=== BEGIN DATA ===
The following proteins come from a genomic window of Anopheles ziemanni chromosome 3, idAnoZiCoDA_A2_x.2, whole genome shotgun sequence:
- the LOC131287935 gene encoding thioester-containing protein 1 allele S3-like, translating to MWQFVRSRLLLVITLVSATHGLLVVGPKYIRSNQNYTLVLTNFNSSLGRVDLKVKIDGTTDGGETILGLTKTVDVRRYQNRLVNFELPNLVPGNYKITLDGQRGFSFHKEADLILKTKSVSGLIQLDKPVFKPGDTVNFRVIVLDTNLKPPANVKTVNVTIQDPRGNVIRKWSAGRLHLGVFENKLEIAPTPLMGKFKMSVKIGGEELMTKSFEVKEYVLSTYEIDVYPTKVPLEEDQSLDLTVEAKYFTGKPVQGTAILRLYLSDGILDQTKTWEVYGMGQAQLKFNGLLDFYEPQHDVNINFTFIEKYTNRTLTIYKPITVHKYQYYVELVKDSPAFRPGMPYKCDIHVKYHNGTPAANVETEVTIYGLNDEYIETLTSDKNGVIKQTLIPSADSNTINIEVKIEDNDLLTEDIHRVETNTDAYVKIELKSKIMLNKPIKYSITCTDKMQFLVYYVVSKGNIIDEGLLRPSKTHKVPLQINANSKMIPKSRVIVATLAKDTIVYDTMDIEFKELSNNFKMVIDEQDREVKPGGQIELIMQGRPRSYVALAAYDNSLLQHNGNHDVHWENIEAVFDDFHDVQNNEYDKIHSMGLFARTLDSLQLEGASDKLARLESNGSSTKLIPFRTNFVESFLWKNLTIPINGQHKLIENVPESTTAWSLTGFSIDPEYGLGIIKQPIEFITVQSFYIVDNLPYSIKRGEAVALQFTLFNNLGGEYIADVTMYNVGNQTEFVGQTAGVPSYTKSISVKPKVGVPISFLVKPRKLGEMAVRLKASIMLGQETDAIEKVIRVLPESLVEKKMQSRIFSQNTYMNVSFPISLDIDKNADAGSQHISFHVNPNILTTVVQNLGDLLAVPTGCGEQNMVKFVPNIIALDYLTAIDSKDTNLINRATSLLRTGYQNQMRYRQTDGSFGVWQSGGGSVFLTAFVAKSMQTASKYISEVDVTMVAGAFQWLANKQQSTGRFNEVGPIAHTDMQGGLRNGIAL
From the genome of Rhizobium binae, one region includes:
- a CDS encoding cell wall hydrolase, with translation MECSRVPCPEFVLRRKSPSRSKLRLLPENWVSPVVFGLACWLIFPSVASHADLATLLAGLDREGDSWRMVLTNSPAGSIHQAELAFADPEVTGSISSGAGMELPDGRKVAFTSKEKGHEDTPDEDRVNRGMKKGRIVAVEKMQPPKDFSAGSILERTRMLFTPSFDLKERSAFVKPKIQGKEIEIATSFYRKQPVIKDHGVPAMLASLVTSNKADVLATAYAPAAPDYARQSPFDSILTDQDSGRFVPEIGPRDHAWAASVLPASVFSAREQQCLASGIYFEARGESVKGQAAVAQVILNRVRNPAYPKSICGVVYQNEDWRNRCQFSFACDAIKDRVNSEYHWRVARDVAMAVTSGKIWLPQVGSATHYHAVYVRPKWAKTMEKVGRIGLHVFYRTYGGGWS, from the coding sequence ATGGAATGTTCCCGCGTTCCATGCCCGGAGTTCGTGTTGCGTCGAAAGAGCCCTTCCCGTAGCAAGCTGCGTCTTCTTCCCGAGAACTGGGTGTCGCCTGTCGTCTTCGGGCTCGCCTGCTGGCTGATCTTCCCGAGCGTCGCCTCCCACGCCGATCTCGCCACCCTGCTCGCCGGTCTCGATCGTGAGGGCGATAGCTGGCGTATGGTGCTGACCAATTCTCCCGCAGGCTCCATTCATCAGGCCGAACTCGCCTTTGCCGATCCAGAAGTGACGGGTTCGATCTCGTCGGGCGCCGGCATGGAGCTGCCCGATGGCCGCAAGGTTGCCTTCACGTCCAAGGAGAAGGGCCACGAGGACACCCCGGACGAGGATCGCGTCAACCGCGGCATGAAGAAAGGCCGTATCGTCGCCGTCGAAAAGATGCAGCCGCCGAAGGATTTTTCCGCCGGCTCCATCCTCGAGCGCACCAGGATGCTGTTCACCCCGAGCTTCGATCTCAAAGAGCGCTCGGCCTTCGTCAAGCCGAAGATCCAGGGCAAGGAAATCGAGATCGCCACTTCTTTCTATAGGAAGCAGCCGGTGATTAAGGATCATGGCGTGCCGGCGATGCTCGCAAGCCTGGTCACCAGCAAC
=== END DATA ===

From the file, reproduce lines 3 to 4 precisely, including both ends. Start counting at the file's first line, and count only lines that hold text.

From the genome of Rhizobium binae, one region includes:
- a CDS encoding cell wall hydrolase, with translation MECSRVPCPEFVLRRKSPSRSKLRLLPENWVSPVVFGLACWLIFPSVASHADLATLLAGLDREGDSWRMVLTNSPAGSIHQAELAFADPEVTGSISSGAGMELPDGRKVAFTSKEKGHEDTPDEDRVNRGMKKGRIVAVEKMQPPKDFSAGSILERTRMLFTPSFDLKERSAFVKPKIQGKEIEIATSFYRKQPVIKDHGVPAMLASLVTSNKADVLATAYAPAAPDYARQSPFDSILTDQDSGRFVPEIGPRDHAWAASVLPASVFSAREQQCLASGIYFEARGESVKGQAAVAQVILNRVRNPAYPKSICGVVYQNEDWRNRCQFSFACDAIKDRVNSEYHWRVARDVAMAVTSGKIWLPQVGSATHYHAVYVRPKWAKTMEKVGRIGLHVFYRTYGGGWS, from the coding sequence ATGGAATGTTCCCGCGTTCCATGCCCGGAGTTCGTGTTGCGTCGAAAGAGCCCTTCCCGTAGCAAGCTGCGTCTTCTTCCCGAGAACTGGGTGTCGCCTGTCGTCTTCGGGCTCGCCTGCTGGCTGATCTTCCCGAGCGTCGCCTCCCACGCCGATCTCGCCACCCTGCTCGCCGGTCTCGATCGTGAGGGCGATAGCTGGCGTATGGTGCTGACCAATTCTCCCGCAGGCTCCATTCATCAGGCCGAACTCGCCTTTGCCGATCCAGAAGTGACGGGTTCGATCTCGTCGGGCGCCGGCATGGAGCTGCCCGATGGCCGCAAGGTTGCCTTCACGTCCAAGGAGAAGGGCCACGAGGACACCCCGGACGAGGATCGCGTCAACCGCGGCATGAAGAAAGGCCGTATCGTCGCCGTCGAAAAGATGCAGCCGCCGAAGGATTTTTCCGCCGGCTCCATCCTCGAGCGCACCAGGATGCTGTTCACCCCGAGCTTCGATCTCAAAGAGCGCTCGGCCTTCGTCAAGCCGAAGATCCAGGGCAAGGAAATCGAGATCGCCACTTCTTTCTATAGGAAGCAGCCGGTGATTAAGGATCATGGCGTGCCGGCGATGCTCGCAAGCCTGGTCACCAGCAAC